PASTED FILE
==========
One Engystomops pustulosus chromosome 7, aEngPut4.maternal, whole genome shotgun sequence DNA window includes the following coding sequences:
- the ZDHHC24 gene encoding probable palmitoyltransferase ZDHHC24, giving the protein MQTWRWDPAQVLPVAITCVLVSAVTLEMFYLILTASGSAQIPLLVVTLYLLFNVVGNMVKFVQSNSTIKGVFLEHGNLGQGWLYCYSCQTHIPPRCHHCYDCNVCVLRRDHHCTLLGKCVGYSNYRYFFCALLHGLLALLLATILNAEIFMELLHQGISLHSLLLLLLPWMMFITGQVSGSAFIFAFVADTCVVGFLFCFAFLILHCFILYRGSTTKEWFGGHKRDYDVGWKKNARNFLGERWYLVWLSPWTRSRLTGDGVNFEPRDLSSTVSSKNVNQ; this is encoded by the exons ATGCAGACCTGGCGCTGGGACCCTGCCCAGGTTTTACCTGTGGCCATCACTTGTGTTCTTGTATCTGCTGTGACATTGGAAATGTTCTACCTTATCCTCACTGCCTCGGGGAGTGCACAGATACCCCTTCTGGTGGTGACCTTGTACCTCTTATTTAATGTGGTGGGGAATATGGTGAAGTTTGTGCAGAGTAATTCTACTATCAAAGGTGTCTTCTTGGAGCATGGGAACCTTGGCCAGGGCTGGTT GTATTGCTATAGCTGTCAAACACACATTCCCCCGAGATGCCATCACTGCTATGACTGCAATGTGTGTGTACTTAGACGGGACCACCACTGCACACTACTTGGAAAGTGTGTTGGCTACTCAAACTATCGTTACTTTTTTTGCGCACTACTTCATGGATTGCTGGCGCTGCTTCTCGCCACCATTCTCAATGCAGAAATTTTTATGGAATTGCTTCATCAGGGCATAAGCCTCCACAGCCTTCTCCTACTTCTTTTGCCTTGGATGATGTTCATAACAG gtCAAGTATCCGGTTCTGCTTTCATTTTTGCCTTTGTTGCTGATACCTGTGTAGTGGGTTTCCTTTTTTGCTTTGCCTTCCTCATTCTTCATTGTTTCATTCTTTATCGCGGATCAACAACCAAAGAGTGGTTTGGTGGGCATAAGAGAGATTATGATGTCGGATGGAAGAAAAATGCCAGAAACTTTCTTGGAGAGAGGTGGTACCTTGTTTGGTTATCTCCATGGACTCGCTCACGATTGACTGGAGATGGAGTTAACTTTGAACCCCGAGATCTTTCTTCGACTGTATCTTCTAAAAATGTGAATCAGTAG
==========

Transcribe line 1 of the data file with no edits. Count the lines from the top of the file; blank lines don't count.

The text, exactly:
One Engystomops pustulosus chromosome 7, aEngPut4.maternal, whole genome shotgun sequence DNA window includes the following coding sequences: